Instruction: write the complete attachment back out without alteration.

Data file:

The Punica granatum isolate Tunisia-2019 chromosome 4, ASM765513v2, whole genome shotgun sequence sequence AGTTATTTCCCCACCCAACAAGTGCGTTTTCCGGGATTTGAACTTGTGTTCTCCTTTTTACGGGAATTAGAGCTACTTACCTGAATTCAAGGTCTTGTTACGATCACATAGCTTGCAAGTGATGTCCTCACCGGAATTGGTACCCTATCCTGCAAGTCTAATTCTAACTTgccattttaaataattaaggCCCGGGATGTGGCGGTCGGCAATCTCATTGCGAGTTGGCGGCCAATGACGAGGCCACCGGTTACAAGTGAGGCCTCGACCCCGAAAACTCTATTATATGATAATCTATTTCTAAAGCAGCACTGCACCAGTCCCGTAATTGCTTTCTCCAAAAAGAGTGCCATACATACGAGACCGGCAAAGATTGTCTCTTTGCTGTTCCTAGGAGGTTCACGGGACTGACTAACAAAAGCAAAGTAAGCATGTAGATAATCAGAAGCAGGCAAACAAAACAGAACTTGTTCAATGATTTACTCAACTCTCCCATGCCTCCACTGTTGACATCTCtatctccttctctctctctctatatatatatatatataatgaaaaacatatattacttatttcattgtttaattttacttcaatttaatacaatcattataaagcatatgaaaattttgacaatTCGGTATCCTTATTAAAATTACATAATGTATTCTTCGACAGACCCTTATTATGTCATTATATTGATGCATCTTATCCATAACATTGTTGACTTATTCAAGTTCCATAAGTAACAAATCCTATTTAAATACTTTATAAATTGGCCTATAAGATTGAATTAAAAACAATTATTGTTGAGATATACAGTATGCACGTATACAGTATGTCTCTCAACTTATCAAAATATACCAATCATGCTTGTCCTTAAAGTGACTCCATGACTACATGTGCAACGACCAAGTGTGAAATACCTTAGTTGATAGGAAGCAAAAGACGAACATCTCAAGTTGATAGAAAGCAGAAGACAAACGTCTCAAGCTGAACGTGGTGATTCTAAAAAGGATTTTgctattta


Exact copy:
The Punica granatum isolate Tunisia-2019 chromosome 4, ASM765513v2, whole genome shotgun sequence sequence AGTTATTTCCCCACCCAACAAGTGCGTTTTCCGGGATTTGAACTTGTGTTCTCCTTTTTACGGGAATTAGAGCTACTTACCTGAATTCAAGGTCTTGTTACGATCACATAGCTTGCAAGTGATGTCCTCACCGGAATTGGTACCCTATCCTGCAAGTCTAATTCTAACTTgccattttaaataattaaggCCCGGGATGTGGCGGTCGGCAATCTCATTGCGAGTTGGCGGCCAATGACGAGGCCACCGGTTACAAGTGAGGCCTCGACCCCGAAAACTCTATTATATGATAATCTATTTCTAAAGCAGCACTGCACCAGTCCCGTAATTGCTTTCTCCAAAAAGAGTGCCATACATACGAGACCGGCAAAGATTGTCTCTTTGCTGTTCCTAGGAGGTTCACGGGACTGACTAACAAAAGCAAAGTAAGCATGTAGATAATCAGAAGCAGGCAAACAAAACAGAACTTGTTCAATGATTTACTCAACTCTCCCATGCCTCCACTGTTGACATCTCtatctccttctctctctctctatatatatatatatataatgaaaaacatatattacttatttcattgtttaattttacttcaatttaatacaatcattataaagcatatgaaaattttgacaatTCGGTATCCTTATTAAAATTACATAATGTATTCTTCGACAGACCCTTATTATGTCATTATATTGATGCATCTTATCCATAACATTGTTGACTTATTCAAGTTCCATAAGTAACAAATCCTATTTAAATACTTTATAAATTGGCCTATAAGATTGAATTAAAAACAATTATTGTTGAGATATACAGTATGCACGTATACAGTATGTCTCTCAACTTATCAAAATATACCAATCATGCTTGTCCTTAAAGTGACTCCATGACTACATGTGCAACGACCAAGTGTGAAATACCTTAGTTGATAGGAAGCAAAAGACGAACATCTCAAGTTGATAGAAAGCAGAAGACAAACGTCTCAAGCTGAACGTGGTGATTCTAAAAAGGATTTTgctattta